ONE WEEK IN ROME - PART 14 | Bed and Rome and Breakfast

giovedì 18 maggio 2017



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From St. Peter to Porta Portese

I will tell you the full truth and that is that I did not enter in the St. Peter's Basilica or in the Vatican Museums.
Even if that was my original idea when, in the morning, I left San Lorenzo Guest House, once I got there I changed my schedule. Weather was so nice, indeed bad weather is not a very usual event in Rome, that I thought that staying inside was not the best idea.
The lesson I got in the previous days was that, when in Rome, first of all, before visiting museum and sites, one must feel the ideal that is behind this unique city. The best way to get it is to walk around.

National Mall at Washington D.C.
National Mall, Washington D.C.
I started my walk form St. Peter Square. What could I say about it that has not been written?
Well, even if I am essentially a football fan, f rom time to time I also like to read about international politics. When you look at the National Mall in Washington D.C. you will see the same architectonic elements os St. Peter Square, columns, obelisk and dome. Too many similarities are not a case, in my opinion.

Anyhow, after leaving St. Peter Square, I reached the Mausoleum of Hadrian, that now is better know as Castel Sant'Angelo, that is one of the most iconic spots in Rome.

Another iconic spot is also Piazza Navona, that I reached after crossing the Tiber, The square and the building surrounding it are bulti over the ancient Stadiun of  Domitian, the first permanent stadium for competitive athletics.
Fontana dei Fiumi and the Agonalis obelisk
Piazza Navona is mostly characterized by the church of Sant'Agnese in Agone, designed by Francesco Borromini, and by the Fontana dei Fiumi (Fountain of the Rivers) designed bu Gian Lorenzo Bernini. A fierce rivalry existed among those two great artists and it is the origin of the popular legend on the position of the arm and the hand of one of the statues of the fountain. It seems that the statue is scared by the vision of the facade of the church.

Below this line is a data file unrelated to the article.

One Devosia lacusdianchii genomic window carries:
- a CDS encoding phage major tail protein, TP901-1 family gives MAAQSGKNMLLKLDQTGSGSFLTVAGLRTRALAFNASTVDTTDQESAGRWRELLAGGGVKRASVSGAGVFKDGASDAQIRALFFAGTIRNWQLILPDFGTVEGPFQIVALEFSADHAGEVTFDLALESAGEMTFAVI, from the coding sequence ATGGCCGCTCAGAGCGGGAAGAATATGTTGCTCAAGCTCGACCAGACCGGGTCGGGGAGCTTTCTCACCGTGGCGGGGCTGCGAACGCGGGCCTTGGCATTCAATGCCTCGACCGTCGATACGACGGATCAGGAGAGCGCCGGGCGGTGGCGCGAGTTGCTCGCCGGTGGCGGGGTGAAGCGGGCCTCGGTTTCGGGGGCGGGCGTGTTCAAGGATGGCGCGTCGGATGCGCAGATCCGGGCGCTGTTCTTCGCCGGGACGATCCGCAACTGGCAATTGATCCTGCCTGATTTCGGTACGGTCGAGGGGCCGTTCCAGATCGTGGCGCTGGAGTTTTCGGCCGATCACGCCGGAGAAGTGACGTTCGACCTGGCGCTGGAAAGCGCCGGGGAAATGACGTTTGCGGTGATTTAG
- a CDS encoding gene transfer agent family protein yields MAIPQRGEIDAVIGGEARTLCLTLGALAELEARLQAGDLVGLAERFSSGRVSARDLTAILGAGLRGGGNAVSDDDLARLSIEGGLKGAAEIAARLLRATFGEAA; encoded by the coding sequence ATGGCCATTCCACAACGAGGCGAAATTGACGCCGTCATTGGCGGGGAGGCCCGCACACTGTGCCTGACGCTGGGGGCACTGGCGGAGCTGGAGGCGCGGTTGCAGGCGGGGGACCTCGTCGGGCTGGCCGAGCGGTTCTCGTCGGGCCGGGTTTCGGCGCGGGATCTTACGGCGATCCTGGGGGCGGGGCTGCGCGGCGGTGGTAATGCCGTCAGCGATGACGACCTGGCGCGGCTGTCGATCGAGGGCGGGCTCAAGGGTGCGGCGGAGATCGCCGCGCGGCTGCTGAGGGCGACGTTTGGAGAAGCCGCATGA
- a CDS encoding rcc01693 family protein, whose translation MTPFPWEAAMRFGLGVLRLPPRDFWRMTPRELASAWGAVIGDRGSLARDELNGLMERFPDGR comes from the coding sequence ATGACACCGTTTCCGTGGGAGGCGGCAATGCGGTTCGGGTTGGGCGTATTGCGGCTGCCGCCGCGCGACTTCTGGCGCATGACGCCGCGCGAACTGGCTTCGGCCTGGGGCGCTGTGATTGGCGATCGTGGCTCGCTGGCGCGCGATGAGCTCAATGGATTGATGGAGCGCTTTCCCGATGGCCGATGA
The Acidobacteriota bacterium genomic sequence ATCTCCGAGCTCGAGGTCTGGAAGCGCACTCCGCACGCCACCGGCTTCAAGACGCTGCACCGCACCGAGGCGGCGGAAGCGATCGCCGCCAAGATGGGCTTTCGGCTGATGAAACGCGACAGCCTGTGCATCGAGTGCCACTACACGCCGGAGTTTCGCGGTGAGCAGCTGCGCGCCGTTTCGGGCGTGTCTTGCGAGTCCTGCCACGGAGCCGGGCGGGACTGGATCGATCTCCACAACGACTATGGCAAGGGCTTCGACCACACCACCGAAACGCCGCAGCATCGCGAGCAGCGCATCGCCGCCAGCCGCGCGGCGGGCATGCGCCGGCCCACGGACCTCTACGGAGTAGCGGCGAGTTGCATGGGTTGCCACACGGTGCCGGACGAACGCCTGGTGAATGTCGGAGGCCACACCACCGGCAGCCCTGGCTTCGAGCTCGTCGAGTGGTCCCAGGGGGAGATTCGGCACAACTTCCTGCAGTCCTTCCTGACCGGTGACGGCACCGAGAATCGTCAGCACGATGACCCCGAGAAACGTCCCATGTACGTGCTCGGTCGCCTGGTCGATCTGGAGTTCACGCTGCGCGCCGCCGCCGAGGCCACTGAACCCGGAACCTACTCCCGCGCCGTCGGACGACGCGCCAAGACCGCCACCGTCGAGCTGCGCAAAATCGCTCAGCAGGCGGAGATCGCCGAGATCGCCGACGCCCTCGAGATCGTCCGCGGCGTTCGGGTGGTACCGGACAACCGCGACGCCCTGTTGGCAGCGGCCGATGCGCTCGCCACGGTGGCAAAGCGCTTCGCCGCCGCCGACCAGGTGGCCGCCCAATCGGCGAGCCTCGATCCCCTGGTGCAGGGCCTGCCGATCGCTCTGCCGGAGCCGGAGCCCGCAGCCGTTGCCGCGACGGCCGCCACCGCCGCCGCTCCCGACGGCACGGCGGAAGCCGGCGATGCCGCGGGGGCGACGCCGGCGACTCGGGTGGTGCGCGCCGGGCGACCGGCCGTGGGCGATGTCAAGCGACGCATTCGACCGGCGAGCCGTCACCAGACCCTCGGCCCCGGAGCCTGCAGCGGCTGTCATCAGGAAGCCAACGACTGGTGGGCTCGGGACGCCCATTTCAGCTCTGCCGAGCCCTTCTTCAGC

On the canter of the square the is another one of the many obelisks of Rome.
Pantheon, again oblisk and dome

From Piazza Navona I reached the Pantheon. That building is, in my opinion, the demonstation why Rome is named the Eternal City. It features the largest ever built dome in ureinforced concrete. It is even larger than St. Peter's dome. It is in continuous use since the moment of its reconstruction under Emperor Hadrian, that is 1900 years.
Campo de' Fiori and the statue of
Giordano Bruno
Campo de' Fiori (Flowers Field) is one of the most crowded squares of Rome. Surrounded by cafes and restaurants, and location of a street market during the daytime, it attracts people all around the day. The square is dominated by the statue in honor of Giordano Bruno, a martyr of free thought that was burn at stake on 1600 for heresy.
Just step away from Campo de' Fiori there is Piazza Farnese with the magnificent Palazzo Farnese that host the French embassy.

Palazzo Farnese
Largo di Torre Argentina is a square that is absolutely worth a visit. Its name has nothing to do with the country of Argentina but rather with the city of Strasbourg whose Latin name was Argentoratum.